How Lockdown Made Alice’s Gardening Wonderland.

I visited Alice and her fantastic garden in the heart of the Suffolk countryside. We all have one, may look after one or at least past them. Gardens are a favourite British pastime of varying sizes, shapes & types. Some of us prefer low maintenance, others can never find the time, and for some, it’s far more than just a way to spend their spare time.

Originally from the valleys of County Durham, the roots of her interest in plants goes back to when she was a teenager. She would help her father with the veg patch. There was plenty to do as he would grow duplicate and triplicate of everything, so they had a well-stocked larder. He had been through the war hungry and experienced a lack of food provisions he didn’t want his children to endure.

As a student, she missed the garden. Growing veg was an enduring childhood memory, but this would not become a passion.

Alice explained that she was genuinely interested in flowers, most likely because her mother didn’t find them interesting.

Then things changed with her move to Suffolk from South London, Alice’s parents passing away & and her daughter starting primary school, leaving her as a stay-at-home mum, not knowing how much she needed something new. Alice decided she was “Finding something for me.”

So, a call to Otley College was made to inquire about a gardening course; however, the funding was pulled before being accepted due to the financial crises. She was speaking to the receptionist about what else was on offer. Landscape design was an option, but feeling her drawing skills were not up to it, they suggested City & Guilds in Floristry. Alice completed the course and became a freelance florist. This allowed flexibility compared to being employed, and she discovered it was a therapeutic occupation. She did not know before but quickly realised it made her feel a lot better after so many recent changes in her life.

Then, one day, a friend said, “I am off to Writtle College to learn gardening.” Alice jumped on board and also attended. She “absolutely loved it”, really enjoying & soaking up the course.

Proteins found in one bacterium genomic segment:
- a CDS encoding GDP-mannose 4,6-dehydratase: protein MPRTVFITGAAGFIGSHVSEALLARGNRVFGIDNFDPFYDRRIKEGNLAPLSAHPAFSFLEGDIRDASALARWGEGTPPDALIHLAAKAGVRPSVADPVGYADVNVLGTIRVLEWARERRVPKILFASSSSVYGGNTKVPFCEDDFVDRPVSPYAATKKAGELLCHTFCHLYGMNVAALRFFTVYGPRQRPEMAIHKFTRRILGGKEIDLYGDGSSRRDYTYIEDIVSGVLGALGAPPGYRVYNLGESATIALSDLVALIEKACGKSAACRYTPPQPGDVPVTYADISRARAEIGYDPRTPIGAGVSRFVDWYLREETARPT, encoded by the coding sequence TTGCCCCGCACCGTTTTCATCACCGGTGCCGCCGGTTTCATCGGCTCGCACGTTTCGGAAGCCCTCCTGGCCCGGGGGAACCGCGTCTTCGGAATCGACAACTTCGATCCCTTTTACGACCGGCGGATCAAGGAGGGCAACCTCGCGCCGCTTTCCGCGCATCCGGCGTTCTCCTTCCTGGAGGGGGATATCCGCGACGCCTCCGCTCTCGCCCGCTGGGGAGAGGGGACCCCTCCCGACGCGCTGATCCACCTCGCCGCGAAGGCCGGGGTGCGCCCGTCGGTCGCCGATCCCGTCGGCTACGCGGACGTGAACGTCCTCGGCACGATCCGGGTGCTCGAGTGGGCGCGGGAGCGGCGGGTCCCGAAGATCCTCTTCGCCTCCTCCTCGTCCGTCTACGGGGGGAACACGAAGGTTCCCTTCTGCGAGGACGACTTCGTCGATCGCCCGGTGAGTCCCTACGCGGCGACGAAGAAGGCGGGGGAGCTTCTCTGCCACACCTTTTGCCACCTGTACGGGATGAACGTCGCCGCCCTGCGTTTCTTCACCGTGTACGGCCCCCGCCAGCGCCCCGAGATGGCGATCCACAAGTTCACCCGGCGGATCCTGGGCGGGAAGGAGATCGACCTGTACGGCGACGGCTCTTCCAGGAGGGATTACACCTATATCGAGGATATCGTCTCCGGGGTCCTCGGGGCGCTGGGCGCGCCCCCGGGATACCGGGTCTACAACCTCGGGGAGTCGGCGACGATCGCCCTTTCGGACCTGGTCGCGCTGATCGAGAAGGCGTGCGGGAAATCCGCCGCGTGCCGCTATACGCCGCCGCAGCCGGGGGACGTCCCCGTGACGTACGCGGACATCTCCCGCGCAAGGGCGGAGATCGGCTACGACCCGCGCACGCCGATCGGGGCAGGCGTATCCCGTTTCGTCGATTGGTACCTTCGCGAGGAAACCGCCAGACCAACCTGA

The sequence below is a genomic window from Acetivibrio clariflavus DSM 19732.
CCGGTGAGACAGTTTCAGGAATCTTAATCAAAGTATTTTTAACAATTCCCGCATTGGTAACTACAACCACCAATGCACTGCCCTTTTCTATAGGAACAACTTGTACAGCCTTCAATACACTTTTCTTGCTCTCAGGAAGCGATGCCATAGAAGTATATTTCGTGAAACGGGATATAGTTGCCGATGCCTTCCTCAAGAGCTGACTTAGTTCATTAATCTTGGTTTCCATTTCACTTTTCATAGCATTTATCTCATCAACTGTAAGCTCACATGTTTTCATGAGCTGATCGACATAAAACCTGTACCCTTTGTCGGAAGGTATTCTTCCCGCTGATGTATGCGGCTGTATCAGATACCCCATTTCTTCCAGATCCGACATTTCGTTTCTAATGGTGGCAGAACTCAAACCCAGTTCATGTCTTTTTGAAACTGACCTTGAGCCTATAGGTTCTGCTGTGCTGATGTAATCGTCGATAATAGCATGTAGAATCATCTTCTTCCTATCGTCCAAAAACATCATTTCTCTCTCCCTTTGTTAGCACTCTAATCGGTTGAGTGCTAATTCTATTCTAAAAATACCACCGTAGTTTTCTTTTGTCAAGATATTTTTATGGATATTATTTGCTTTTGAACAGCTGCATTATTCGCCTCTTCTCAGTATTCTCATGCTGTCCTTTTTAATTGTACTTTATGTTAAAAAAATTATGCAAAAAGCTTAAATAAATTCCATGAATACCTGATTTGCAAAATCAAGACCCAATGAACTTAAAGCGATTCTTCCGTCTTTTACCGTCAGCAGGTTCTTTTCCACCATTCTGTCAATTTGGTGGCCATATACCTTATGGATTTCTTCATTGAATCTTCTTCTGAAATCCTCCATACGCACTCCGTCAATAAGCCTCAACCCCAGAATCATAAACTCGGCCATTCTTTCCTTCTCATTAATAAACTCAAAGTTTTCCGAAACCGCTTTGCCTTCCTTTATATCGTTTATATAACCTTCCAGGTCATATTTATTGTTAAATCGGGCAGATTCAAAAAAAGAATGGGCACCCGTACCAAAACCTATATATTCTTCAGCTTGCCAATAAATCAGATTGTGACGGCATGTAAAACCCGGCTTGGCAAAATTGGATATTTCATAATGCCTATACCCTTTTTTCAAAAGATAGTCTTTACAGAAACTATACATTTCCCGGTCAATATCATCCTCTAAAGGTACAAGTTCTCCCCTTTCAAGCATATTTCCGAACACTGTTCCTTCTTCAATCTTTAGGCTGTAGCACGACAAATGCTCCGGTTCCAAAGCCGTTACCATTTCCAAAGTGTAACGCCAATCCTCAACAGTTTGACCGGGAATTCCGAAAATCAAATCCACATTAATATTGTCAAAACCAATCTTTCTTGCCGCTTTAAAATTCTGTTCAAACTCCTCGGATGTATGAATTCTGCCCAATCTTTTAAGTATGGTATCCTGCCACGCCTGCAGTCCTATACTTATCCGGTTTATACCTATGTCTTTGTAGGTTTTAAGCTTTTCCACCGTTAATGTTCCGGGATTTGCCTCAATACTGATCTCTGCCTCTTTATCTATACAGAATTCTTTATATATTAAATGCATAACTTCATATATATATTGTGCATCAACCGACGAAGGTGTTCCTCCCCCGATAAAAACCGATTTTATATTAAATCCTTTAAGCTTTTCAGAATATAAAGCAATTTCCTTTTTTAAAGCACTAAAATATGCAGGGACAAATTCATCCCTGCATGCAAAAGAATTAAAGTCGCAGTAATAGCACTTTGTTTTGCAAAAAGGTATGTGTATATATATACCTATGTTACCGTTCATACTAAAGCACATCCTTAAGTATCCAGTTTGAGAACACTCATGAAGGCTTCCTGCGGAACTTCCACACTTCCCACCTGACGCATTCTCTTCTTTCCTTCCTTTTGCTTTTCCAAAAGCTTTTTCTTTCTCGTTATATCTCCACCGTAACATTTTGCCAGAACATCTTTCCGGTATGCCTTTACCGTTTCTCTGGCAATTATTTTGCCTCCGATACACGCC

The COVID-19 pandemic arrived during the course, delaying the design module & the exams.

For some, this change of events may have spelt disaster; however, it was to turn into a real boost for Alice.

Alice spent lockdown days in her greenhouse, having WhatsApp video calls with friends, and engrossed in gardening. She explains, “I didn’t get bored.” she was in her element, “I was probably the happiest person at home during the lockdowns.”

The six-month delay was the perfect opportunity to put extra time into studying for the exam.

She had to learn the Latin names of the plants, not an easy task with so many and not using the names day to day. So Alice went to work at Perrywood Garden Center, a quarter-hour drive from home.

This allowed her to learn the Latin names of the plants & was also able to pick up many of the names for the different varieties as she was reading them & talking about them every day.

Alice completed level 2 of her course and part of level 3, a success that probably would not happen without the pandemic.

Alice takes me on a tour of her garden; she explains working at Perrywood’s allows her to chat (another passion) with clients, passing on the knowledge she has picked up and learning new things from them.

Her clients are constantly bringing new challenges & knowledge with them. Alice tells me, “You know why they garden? It ticks a box deep in their soul.”

Alice shows me her current challenge (not knowing there is a new one around the corner). She insists I get a shot of the Box Blight, which has arrived as an unwelcome guest. Without treatment, the Box will die, turning brown visibly quickly. She has Box Cones along her front garden path, all with Box Blight. Treating it may clear it up, but it will come back and may only help it spread more. The best option is to replace it with an alternative, which she has in a bed on the patio at the back of the house.

You notice talking to Alice about her passion to pass on this knowledge to others, to share her experiences to help others with their garden challenges.

We walked along the front of the house to find a fig tree with leaves eaten and small woven web-like areas. This was new to her garden yet not wholly unknown to her. Just the day before, a client had contacted the garden centre to ask her about the same problem with their fig tree. At the time, she had no idea she would encounter the same issue in her garden the next day.

“I don’t think you ever know everything in gardening”, she explains, “you can’t possibly know it all.” this shows how gardening provides Alice with endless interest.

Walking through the rear garden, even in late September, you can see the love of flowers with large mature trees and many well-cared-for plants.

A river winds along one side of the garden, with a large pond in the centre; this provides further variety and challenges to work with.

The evidence of previous family fun is hidden at the end with a tree house, zip wire & rope walk. Just beyond the end of the garden is a field with cows helping to remind you you are still in rural Suffolk.

Alice warned me before I visited that plenty needed doing to the garden; I can confirm it was a wonderland of plants packed with pockets of variety and small hideaways.

Compared to my own, this was a far higher standard, but for Alice, “you never finish a garden,” and now looking to downsize, there was a new pressure to get it to the highest standard possible.

One thing was clear: wherever there is a garden, Alice would be there caring for it whilst helping others with theirs in a way we should all aspire to.

Check out the photos in the gallery here.

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